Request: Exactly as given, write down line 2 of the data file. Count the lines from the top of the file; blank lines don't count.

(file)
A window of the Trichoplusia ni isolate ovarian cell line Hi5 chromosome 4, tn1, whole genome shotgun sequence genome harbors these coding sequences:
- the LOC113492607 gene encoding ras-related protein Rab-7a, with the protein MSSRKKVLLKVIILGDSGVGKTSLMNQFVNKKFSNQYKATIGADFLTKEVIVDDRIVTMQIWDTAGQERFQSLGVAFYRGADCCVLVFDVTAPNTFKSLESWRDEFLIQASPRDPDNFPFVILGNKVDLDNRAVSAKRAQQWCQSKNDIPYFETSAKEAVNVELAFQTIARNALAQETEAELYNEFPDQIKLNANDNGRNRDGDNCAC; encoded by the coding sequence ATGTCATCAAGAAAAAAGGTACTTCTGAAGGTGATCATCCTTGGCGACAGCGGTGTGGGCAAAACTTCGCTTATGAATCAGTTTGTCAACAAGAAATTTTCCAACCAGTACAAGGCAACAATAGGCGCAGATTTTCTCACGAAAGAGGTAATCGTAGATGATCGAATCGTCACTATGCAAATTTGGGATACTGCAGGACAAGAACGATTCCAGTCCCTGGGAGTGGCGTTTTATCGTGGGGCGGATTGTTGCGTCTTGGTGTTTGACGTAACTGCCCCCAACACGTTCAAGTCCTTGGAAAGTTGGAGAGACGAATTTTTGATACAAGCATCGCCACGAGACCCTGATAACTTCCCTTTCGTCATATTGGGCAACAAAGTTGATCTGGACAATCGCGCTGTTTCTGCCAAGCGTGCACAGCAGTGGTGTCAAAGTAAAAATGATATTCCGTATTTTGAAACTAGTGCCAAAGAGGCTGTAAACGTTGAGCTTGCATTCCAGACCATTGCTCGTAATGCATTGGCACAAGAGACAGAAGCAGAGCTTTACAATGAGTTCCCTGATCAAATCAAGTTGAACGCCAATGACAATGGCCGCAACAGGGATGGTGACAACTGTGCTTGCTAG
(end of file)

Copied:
- the LOC113492607 gene encoding ras-related protein Rab-7a, with the protein MSSRKKVLLKVIILGDSGVGKTSLMNQFVNKKFSNQYKATIGADFLTKEVIVDDRIVTMQIWDTAGQERFQSLGVAFYRGADCCVLVFDVTAPNTFKSLESWRDEFLIQASPRDPDNFPFVILGNKVDLDNRAVSAKRAQQWCQSKNDIPYFETSAKEAVNVELAFQTIARNALAQETEAELYNEFPDQIKLNANDNGRNRDGDNCAC; encoded by the coding sequence ATGTCATCAAGAAAAAAGGTACTTCTGAAGGTGATCATCCTTGGCGACAGCGGTGTGGGCAAAACTTCGCTTATGAATCAGTTTGTCAACAAGAAATTTTCCAACCAGTACAAGGCAACAATAGGCGCAGATTTTCTCACGAAAGAGGTAATCGTAGATGATCGAATCGTCACTATGCAAATTTGGGATACTGCAGGACAAGAACGATTCCAGTCCCTGGGAGTGGCGTTTTATCGTGGGGCGGATTGTTGCGTCTTGGTGTTTGACGTAACTGCCCCCAACACGTTCAAGTCCTTGGAAAGTTGGAGAGACGAATTTTTGATACAAGCATCGCCACGAGACCCTGATAACTTCCCTTTCGTCATATTGGGCAACAAAGTTGATCTGGACAATCGCGCTGTTTCTGCCAAGCGTGCACAGCAGTGGTGTCAAAGTAAAAATGATATTCCGTATTTTGAAACTAGTGCCAAAGAGGCTGTAAACGTTGAGCTTGCATTCCAGACCATTGCTCGTAATGCATTGGCACAAGAGACAGAAGCAGAGCTTTACAATGAGTTCCCTGATCAAATCAAGTTGAACGCCAATGACAATGGCCGCAACAGGGATGGTGACAACTGTGCTTGCTAG